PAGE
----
sns.heatmap(corr, mask=mask,cmap=cmap, vmax=.3, center=0,

square=True, linewidths=.5, cbar_kws={"shrink": .5})

The `UBER`

column is completely blank, let’s look directly at the data to see what’s going on.

`r_df.UBER`

Out:

`0 1.0`

1 NaN

2 1.0

3 1.0

4 1.0

5 1.0

6 NaN

7 1.0

8 1.0

9 1.0

10 1.0

11 1.0

12 1.0

13 1.0

14 1.0

15 1.0

16 1.0

17 NaN

18 NaN

19 NaN

20 NaN

21 1.0

22 1.0

23 NaN

24 NaN

25 NaN

26 1.0

27 1.0

28 NaN

29 1.0

...

5546 NaN

5547 NaN

5548 NaN

5549 NaN

5550 NaN

5551 NaN

5552 NaN

5553 NaN

5554 NaN

5555 NaN

5556 NaN

5557 NaN

5558 NaN

5559 NaN

5560 NaN

5561 NaN

5562 NaN

5563 NaN

5564 NaN

5565 NaN

5566 NaN

5567 NaN

5568 NaN

5569 NaN

5570 NaN

5571 NaN

5572 NaN

5573 NaN

5574 NaN

5575 NaN

Lot’s of NaNs and no zeros, a possible error in the set.

*# there are a lot of nans, possibly in place of zeros, let's check*

df_copy.UBER.value_counts()

Out:

`1.0 125`

Yeah, no zeros in the whole columns and only 125 values out of over 5000. Let’s replace NaNs with zeros and try again.

`r_df.UBER.replace({np.nan:0}, inplace=True)`

r_df.UBER.value_counts()

Out:

`0.0 5451`

1.0 125

Success! Let’s try the correlation matrix again. Running the same code, we get:

Now let’s start looking at the relationships!

*# let's investigate the strongest correlation first*

sns.set_style('dark')

sns.scatterplot(x=r_df.IDHM, y=r_df.LAT)

This shows what we expected from the correlation matrix, but doesn’t really supply a lot of meaning to most people, as without an idea of the latitudes of Brazil or a better idea of what IDHM is, they’re kinda just meaningless points. Let’s contextualize within the geography of the country using latitude and longitude.

*# map of lat and long with IDHM detemining size*

f, ax = plt.subplots(figsize=(8, 8))

sns.scatterplot(x=r_df.LONG, y=r_df.LAT, size=r_df.IDHM)

Here we can see a rough outline of the nation of Brazil. Overlaying this over a map may be even more helpful, but we’re going to skip that here. We can see a bit of a trend, but with so many points it’s hard to distinguish the sizes. Let’s try adding a color encode.

*# it's hard to see any trends here, let's add color to get a better idea*

f, ax = plt.subplots(figsize=(8, 8))

sns.scatterplot(x=r_df.LONG, y=r_df.LAT, size=r_df.IDHM, hue=r_df.IDHM)

Fantastic! Here we can clearly see a trend of higher IDHM towards the center and south of the country. In your own exploration, maybe you can find characteristics about these parts of the country which may cause this.

Let’s see if we can identify the state capital cities in this plot.

*# let's see if we can spot any capitals in there*

f, ax = plt.subplots(figsize=(8, 8))

markers = {0:'o', 1:'s'}

sns.scatterplot(x=r_df.LONG, y=r_df.LAT, size=r_df.IDHM, hue=r_df.IDHM,style=r_df.CAPITAL, markers=markers)

Here we’re facing the same problem as in attempt #2. We can’t see the additionally encoded data! Let’s try an overlay and see if that’s more clear.

`f, ax = plt.subplots(figsize=(8, 8))`

sns.scatterplot(x=r_df.LONG, y=r_df.LAT, size=r_df.IDHM, hue=r_df.IDHM)

sns.scatterplot(x=r_df[r_df.CAPITAL==1].LONG, y=r_df[r_df.CAPITAL==1].LAT, s=100)

Great. Now we can see the capital cities as well, and we can see that they very strongly trend towards the east of the country, towards the coast. Not surprising, yet very interesting to see all the same. Let’s see if we can give GDP per capita a similar treatment, kind of reusing our code.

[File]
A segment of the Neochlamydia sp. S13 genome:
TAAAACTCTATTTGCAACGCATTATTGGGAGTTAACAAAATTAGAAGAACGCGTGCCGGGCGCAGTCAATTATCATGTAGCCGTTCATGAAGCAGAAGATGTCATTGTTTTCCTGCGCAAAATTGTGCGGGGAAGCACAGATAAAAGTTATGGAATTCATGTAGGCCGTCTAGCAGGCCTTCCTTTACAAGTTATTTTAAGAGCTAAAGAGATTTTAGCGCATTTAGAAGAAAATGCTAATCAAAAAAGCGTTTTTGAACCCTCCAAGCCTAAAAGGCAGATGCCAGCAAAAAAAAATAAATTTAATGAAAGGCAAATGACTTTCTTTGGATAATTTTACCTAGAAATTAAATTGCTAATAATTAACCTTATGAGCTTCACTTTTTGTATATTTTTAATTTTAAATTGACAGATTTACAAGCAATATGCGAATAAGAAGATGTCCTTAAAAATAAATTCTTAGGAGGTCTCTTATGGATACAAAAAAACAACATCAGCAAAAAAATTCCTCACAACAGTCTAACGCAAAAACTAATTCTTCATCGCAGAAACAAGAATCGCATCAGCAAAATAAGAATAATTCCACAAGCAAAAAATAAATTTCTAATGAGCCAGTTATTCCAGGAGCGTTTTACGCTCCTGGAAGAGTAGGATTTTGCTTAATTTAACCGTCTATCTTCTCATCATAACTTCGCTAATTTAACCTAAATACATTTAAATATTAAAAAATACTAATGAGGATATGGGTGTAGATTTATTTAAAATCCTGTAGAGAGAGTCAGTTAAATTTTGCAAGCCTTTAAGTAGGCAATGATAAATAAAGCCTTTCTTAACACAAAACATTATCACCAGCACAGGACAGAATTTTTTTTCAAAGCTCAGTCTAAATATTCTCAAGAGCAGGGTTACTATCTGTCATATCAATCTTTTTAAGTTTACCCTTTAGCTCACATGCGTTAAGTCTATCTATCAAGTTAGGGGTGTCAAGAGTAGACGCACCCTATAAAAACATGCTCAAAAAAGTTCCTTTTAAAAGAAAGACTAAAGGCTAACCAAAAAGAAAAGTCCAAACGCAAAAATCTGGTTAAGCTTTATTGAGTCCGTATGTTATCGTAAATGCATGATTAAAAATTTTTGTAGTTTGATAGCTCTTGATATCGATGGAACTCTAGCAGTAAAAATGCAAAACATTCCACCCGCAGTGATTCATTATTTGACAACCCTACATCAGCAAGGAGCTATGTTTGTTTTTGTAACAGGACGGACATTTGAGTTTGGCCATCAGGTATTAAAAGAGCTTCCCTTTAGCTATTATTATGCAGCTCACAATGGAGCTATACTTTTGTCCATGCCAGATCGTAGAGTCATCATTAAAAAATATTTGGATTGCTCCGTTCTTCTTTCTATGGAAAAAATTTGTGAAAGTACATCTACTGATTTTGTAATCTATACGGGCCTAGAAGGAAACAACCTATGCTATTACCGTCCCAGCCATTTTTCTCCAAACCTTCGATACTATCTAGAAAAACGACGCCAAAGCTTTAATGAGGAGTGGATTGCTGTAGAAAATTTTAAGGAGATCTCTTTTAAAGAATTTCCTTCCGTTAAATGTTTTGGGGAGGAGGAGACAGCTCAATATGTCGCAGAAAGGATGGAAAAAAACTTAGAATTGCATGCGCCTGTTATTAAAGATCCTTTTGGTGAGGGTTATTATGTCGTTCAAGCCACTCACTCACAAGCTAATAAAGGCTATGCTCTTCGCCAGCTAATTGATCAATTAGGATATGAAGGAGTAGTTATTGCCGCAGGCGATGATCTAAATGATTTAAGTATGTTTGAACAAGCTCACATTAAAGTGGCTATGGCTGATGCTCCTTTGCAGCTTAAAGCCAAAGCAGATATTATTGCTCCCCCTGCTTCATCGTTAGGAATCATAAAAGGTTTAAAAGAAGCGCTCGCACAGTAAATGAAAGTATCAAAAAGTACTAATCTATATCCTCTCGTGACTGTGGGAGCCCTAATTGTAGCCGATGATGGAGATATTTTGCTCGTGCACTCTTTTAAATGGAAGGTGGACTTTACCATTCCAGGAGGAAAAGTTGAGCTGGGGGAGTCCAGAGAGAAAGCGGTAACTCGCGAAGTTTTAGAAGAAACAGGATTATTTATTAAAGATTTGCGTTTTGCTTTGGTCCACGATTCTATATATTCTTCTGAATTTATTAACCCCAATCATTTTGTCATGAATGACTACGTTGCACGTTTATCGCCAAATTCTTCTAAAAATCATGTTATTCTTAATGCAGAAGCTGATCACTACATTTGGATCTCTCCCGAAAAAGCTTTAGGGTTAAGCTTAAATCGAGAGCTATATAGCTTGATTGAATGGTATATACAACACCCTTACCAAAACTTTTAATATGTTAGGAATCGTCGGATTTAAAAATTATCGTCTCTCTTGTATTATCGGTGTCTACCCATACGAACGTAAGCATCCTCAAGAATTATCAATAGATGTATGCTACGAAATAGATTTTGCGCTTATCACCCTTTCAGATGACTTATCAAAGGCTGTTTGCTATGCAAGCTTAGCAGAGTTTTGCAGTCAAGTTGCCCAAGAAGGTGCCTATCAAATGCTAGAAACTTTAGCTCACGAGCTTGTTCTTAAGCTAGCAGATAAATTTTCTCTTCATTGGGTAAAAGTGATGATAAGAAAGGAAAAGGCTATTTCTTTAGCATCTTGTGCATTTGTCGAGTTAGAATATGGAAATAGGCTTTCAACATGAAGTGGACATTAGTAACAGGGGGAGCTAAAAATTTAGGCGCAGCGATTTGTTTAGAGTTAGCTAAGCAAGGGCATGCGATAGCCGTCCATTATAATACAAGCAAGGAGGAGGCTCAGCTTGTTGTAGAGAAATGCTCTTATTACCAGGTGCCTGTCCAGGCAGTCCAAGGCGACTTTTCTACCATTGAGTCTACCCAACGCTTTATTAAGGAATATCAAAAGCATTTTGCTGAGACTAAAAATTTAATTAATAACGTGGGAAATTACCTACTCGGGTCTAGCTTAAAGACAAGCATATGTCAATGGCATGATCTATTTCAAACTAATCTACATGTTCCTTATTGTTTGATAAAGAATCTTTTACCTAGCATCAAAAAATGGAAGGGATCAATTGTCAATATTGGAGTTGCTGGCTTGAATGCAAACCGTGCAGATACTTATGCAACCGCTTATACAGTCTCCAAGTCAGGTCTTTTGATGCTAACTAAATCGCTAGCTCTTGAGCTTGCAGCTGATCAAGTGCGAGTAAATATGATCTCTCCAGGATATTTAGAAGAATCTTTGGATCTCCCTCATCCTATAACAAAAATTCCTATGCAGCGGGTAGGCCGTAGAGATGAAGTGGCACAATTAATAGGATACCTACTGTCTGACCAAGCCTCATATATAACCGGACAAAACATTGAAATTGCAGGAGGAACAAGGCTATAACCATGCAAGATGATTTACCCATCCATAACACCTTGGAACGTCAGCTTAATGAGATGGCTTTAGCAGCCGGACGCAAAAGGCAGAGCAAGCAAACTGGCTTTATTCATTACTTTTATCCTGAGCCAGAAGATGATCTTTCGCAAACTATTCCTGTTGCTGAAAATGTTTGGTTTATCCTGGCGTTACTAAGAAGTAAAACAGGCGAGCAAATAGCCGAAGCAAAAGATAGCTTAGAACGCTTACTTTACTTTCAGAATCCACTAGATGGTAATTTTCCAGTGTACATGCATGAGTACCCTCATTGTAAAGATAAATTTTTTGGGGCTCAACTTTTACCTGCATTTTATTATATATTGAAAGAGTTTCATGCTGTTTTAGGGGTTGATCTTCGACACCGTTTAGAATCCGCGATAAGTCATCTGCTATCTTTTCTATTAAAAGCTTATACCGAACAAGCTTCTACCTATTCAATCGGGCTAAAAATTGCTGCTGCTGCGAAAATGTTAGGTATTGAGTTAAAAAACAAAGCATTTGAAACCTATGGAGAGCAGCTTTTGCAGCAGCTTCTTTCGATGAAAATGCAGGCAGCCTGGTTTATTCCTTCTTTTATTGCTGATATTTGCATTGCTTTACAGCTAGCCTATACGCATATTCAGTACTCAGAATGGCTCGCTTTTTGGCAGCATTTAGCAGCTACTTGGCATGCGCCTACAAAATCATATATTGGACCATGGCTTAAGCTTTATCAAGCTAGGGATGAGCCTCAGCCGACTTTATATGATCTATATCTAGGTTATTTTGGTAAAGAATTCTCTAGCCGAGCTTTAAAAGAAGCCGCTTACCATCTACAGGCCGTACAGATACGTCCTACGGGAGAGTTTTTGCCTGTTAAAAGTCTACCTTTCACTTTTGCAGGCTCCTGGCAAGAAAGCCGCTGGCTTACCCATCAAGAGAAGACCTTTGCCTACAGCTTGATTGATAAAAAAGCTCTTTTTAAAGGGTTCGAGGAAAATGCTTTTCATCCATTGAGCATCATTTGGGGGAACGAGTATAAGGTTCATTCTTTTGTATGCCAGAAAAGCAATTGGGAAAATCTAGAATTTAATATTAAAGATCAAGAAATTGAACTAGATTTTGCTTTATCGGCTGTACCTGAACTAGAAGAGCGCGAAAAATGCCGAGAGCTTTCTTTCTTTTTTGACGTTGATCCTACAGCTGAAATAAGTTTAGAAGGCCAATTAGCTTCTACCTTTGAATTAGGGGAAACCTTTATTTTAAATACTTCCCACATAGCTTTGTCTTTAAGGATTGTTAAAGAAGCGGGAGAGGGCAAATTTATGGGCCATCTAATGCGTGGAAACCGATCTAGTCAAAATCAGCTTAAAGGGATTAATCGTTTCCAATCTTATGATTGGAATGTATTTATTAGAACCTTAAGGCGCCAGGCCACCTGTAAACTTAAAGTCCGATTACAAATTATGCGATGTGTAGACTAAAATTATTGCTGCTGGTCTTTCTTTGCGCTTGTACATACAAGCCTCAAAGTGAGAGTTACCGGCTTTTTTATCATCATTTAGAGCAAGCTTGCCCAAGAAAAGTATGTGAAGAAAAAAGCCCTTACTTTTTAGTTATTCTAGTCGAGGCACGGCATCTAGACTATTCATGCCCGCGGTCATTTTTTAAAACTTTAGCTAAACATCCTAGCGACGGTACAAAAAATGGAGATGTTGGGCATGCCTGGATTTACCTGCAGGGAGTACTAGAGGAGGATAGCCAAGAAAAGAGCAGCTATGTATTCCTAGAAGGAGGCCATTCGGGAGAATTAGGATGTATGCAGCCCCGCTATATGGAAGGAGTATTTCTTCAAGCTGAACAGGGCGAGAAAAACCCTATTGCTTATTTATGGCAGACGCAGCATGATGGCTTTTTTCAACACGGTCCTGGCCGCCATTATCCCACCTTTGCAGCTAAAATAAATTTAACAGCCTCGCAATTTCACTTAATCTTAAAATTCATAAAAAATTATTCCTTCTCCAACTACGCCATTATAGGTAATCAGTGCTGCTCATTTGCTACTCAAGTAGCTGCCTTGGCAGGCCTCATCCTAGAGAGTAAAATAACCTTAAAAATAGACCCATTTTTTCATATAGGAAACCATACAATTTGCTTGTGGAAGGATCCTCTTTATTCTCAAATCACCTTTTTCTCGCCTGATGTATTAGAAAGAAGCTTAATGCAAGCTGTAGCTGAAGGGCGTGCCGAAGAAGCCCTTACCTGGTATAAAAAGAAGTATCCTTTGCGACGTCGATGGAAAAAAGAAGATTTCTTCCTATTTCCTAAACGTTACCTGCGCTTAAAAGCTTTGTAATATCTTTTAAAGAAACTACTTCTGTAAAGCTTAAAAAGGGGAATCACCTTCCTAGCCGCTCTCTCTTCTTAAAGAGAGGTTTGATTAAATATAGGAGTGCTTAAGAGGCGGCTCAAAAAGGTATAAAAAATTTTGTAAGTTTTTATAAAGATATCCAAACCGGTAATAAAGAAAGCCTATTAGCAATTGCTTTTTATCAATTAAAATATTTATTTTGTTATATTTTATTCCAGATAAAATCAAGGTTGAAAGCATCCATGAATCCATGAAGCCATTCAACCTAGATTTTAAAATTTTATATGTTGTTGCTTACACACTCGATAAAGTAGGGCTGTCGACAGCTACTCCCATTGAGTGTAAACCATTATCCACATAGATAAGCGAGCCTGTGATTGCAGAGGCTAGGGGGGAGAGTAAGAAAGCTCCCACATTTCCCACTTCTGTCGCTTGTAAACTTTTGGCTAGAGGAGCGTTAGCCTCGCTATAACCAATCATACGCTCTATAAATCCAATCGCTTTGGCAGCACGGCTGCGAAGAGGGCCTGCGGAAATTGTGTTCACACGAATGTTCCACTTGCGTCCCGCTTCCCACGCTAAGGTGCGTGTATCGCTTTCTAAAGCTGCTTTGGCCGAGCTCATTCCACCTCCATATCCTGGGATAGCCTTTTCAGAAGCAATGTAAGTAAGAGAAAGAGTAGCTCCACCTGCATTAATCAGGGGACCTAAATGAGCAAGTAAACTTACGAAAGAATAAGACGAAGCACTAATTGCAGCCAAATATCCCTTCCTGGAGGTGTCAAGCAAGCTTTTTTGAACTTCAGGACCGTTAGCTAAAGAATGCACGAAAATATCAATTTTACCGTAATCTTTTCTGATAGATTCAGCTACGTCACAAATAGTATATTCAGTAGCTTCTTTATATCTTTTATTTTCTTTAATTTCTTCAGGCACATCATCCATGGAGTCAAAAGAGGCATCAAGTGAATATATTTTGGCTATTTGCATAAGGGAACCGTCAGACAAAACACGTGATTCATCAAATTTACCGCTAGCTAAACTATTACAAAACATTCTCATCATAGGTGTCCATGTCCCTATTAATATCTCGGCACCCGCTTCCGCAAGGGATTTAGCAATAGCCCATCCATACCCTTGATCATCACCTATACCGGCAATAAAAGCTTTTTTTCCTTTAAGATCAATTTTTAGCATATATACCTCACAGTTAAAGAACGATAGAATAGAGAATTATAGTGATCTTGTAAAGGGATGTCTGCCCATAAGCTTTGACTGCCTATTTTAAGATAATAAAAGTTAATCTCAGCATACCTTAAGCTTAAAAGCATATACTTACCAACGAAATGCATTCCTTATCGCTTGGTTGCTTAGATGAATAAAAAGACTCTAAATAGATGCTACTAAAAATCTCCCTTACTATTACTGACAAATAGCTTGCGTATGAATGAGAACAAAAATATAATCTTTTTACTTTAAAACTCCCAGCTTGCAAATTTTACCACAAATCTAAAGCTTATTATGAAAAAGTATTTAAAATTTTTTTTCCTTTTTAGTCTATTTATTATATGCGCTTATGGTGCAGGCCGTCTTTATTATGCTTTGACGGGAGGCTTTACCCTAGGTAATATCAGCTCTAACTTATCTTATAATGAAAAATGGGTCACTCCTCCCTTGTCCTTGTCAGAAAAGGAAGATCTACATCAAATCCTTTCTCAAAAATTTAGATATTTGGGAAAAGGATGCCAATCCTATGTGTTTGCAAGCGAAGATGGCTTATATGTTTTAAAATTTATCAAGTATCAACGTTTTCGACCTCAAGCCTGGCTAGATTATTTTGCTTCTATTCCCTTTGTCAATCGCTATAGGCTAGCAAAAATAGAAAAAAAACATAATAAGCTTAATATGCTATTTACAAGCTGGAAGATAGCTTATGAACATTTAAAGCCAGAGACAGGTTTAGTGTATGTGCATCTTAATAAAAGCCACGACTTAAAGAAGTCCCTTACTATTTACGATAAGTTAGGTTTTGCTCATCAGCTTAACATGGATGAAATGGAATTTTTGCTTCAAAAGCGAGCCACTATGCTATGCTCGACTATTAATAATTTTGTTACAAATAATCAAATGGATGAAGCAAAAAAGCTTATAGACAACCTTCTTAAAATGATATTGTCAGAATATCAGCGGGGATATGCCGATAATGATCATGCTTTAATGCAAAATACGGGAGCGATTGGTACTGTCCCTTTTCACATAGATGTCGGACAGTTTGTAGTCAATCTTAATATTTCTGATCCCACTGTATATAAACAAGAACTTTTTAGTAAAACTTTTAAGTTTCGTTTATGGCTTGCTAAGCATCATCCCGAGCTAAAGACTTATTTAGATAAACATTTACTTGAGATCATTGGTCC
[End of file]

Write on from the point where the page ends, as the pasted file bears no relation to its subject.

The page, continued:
`f, ax = plt.subplots(figsize=(8, 8))`

sns.scatterplot(x=r_df.LONG, y=r_df.LAT, size=r_df.GDP_CAPITA, hue=r_df.GDP_CAPITA)

Hmm. It looks like there aren’t enough color bins to show all the trends in GDP here, likely meaning the data has a large spread and/or skew. Let’s investigate.

*# let's take a look at the distribution, after taking care of nans*

f, ax = plt.subplots(figsize=(12, 8))

gdp = r_df.GDP_CAPITA.dropna()

sns.distplot(gdp)

*# it looks like gdp is heavily right skewed with a massive tail. *

*# it seems likely that those massive outliers are errors, and could be removed in some cases*

gdp.describe()

Out:

`count 5573.000000`

mean 21129.767244

std 20327.836119

min 3190.570000

25% 9061.720000

50% 15879.960000

75% 26156.990000

max 314637.690000

A huge tail, and a significant skew. This will make the data much more difficult to encode with color. If we wanted to, we could remove outliers or try a different scale on the data, potentially log, but we’ll skip that for now and investigate one last variable. Uber! Let’s see how they’re doing.

`f, ax = plt.subplots(figsize=(12, 8))`

sns.countplot(r_df['UBER'])

We can see here that the *vast *majority of Brazillian cities *don’t* have Uber. Let’s see where they are.

`f, ax = plt.subplots(figsize=(8, 8))`

sns.scatterplot(x=r_df[r_df.UBER==0].LONG, y=r_df[r_df.UBER==0].LAT)

sns.scatterplot(x=r_df[r_df.UBER==1].LONG, y=r_df[r_df.UBER==1].LAT)

We can see similar trends to IDHM here, with clustering by the coast and the south of the country. Try checking out IDHM and Uber on your own! Let’s look at the Uber’s relationship with cars.

`f, ax = plt.subplots(figsize=(16, 12))`

sns.boxplot(y=r_df['Cars'], x=r_df['UBER'])

Oof. That’s not pretty or useful. Let’s remove those giant outlier and get a better look.

`ubers, car_vals = r_df[r_df.Cars <100000].UBER, r_df[r_df.Cars <100000].Cars`

sns.boxplot(ubers, car_vals )

This is a really interesting distribution. The minimum bounds for cities with Uber is above the maximum bound for cities without. Try investigating other variables related to cars on your own to see why this is. My guess would be something to do with population or GDP. Also the presence of outliers in the non Uber cities suggests a large skew/tail. Let’s take a look.

`f, ax = plt.subplots(figsize=(16, 12))`

sns.distplot(r_df[(r_df.Cars < 100000) & (r_df.UBER==0)].Cars)

sns.distplot(r_df[(r_df.Cars < 100000) & (r_df.UBER==1)].Cars, bins=20)

As expected! The majority of cities either have no cars or a very small amount. Good work!

# What we learned:

**What is Pandas?**A very useful Python package for data cleaning and manipulation.**When is Pandas used?**Pretty much anytime you need to work with data in Python!**How do you clean a dataset using Pandas?**With a curious mind, and lots of searching pandas documentation, paired with helpful examples.**How can visualizations aid in exploratory data analysis (EDA)?**Visualizations are KEY in exploratory data analysis. This is easier shown than explained, check out the example in the article.**What does exploratory data analysis look like?**See above!

# Want to explore more? Try these:

- Explore population data
- See how population varies with other supplied categorical values
- Look at how gdp per capita varies with presence of other industries
- Add back in all variables/subset with different variables and create more correlation matrices to explore additional trends

Thanks for reading!